LUGANO, Switzerland (Reuters) - An international conference to support Ukraine after the devastating Russian invasion has outlined a series of principles to steer Kyiv's recovery and condemned Moscow's actions.
Representatives from more than 40 countries and international organisations like the European Investment Bank and the Organisation for Economic Cooperation and Development (OECD) signed up to the Lugano Declaration at the two-day conference in Switzerland.
Signatories including the United States, Britain, France and Japan condemned Russia's military aggression "in the strongest terms" and urged Moscow to withdraw its troops without delay.
Russian President Vladimir Putin sent troops into Ukraine in February in what he calls a "special military operation." The West calls it an unprovoked attack.
The signatories welcomed commitments to provide political, financial and technical support and launched the Lugano Principles to guide the reconstruction effort, which Kyiv says could cost up to $750 billion.
The principles include partnership between Ukraine and its international supporters and a focus on domestic reforms.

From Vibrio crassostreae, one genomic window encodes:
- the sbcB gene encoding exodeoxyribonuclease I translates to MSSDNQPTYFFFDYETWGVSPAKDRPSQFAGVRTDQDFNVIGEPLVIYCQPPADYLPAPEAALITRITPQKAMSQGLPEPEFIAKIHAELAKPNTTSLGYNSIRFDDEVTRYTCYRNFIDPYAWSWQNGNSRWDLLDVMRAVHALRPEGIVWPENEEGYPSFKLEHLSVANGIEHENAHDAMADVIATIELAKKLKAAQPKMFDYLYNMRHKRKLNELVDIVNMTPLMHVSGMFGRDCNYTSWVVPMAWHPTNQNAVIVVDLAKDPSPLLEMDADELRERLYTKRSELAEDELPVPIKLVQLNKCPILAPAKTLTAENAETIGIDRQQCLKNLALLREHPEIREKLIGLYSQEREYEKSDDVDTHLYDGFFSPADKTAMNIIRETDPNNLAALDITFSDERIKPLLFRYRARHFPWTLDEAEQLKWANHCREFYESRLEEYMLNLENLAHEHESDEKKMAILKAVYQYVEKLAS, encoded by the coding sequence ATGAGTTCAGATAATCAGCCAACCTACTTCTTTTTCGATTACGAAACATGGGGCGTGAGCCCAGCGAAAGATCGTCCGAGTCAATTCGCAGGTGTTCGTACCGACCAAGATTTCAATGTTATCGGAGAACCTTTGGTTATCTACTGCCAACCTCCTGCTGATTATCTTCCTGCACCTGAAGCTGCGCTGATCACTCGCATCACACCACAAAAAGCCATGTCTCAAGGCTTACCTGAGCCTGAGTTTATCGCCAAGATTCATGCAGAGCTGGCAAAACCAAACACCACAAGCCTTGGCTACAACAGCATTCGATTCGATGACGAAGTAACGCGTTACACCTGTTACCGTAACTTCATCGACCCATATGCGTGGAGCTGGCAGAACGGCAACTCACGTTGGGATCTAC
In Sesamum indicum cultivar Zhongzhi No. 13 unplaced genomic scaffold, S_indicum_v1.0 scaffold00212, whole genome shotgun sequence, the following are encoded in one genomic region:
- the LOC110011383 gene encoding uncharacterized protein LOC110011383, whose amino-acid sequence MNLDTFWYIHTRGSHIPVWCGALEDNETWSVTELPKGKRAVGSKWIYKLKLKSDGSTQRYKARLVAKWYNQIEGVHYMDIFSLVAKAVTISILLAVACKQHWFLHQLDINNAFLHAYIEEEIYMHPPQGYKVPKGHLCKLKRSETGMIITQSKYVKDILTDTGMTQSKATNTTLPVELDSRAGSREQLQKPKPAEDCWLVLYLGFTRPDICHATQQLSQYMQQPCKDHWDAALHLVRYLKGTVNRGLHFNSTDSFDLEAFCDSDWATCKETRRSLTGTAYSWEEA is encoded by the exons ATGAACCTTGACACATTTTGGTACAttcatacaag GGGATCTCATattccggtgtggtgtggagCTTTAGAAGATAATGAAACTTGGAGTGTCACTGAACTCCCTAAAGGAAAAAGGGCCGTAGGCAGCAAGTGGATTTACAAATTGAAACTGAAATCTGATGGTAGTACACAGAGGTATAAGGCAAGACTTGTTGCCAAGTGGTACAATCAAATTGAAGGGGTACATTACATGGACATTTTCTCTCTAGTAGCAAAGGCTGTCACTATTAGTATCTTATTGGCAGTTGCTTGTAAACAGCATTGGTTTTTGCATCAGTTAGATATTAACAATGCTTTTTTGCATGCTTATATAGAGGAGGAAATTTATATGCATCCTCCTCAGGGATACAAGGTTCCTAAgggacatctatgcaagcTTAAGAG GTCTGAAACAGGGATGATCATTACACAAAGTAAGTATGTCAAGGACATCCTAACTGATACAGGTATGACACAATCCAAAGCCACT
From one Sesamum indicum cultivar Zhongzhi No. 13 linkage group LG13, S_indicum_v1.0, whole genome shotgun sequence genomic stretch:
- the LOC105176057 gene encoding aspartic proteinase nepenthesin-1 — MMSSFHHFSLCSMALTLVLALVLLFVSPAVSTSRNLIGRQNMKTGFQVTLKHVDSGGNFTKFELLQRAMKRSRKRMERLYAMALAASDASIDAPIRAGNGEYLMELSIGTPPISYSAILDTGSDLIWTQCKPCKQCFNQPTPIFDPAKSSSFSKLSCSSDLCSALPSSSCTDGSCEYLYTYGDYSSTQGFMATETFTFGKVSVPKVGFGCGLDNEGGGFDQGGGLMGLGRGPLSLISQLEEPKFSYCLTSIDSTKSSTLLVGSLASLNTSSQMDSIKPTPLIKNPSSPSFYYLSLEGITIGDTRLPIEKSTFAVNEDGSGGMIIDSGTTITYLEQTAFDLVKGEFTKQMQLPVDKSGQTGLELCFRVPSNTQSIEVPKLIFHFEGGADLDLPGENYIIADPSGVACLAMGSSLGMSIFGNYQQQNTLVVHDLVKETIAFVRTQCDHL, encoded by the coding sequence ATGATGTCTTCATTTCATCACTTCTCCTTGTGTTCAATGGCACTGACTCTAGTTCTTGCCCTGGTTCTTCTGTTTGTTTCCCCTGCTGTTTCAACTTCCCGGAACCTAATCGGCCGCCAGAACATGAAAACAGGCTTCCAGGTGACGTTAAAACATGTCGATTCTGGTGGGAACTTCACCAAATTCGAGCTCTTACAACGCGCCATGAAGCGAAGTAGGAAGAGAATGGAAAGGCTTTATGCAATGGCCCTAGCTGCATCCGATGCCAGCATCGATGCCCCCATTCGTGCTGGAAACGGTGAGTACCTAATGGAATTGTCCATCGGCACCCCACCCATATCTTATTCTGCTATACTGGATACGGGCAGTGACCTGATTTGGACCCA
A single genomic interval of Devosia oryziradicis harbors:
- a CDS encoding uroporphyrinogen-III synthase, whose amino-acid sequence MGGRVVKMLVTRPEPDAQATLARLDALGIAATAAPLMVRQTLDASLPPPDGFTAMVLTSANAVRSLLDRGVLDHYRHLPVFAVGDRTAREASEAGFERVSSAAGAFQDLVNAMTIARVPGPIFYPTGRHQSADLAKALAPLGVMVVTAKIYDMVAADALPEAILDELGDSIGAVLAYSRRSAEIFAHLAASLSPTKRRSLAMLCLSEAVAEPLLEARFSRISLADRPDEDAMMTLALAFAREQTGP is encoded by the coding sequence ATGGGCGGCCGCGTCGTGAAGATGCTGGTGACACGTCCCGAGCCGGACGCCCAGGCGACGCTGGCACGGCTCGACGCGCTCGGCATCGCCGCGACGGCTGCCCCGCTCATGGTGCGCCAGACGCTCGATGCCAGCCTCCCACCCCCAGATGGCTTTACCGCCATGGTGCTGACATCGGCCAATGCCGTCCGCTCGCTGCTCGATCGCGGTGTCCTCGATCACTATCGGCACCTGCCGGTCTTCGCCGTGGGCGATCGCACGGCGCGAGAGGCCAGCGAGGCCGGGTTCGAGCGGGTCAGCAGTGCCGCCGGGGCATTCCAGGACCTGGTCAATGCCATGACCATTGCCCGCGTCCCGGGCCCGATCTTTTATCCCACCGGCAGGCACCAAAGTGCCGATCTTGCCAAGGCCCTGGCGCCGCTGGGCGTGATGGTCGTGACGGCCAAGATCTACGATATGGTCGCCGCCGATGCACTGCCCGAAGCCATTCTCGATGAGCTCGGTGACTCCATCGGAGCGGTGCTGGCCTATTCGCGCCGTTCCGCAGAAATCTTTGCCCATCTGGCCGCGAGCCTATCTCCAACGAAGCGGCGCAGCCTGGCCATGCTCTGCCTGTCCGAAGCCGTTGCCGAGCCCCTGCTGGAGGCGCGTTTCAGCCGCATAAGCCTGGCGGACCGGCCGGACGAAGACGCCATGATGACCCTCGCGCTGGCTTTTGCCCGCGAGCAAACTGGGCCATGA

The European Union has said Kyiv still needs to make progress in areas like the rule of law, reining in oligarchs, fighting corruption and ensuring fundamental rights.
Transparency, accountability and respect for the law was another of the principles, which stressed democratic participation and having the whole of Ukrainian society take part in reconstruction.
They also called for multi-stakeholder engagement, gender equality, inclusion and sustainability.
"Efficient and transparent governance by Ukraine and effective and nimble coordination between donors and with the government are critical for the recovery," Alfred Kammer, director of the International Monetary Fund's European department, told the conference.
"The implementation of reforms by Ukraine to strengthen institutions and public policy will support the transformation of the economy and lift growth and the living standards of the Ukrainian people."
(Reporting by John Revill; Editing by Michael Shields)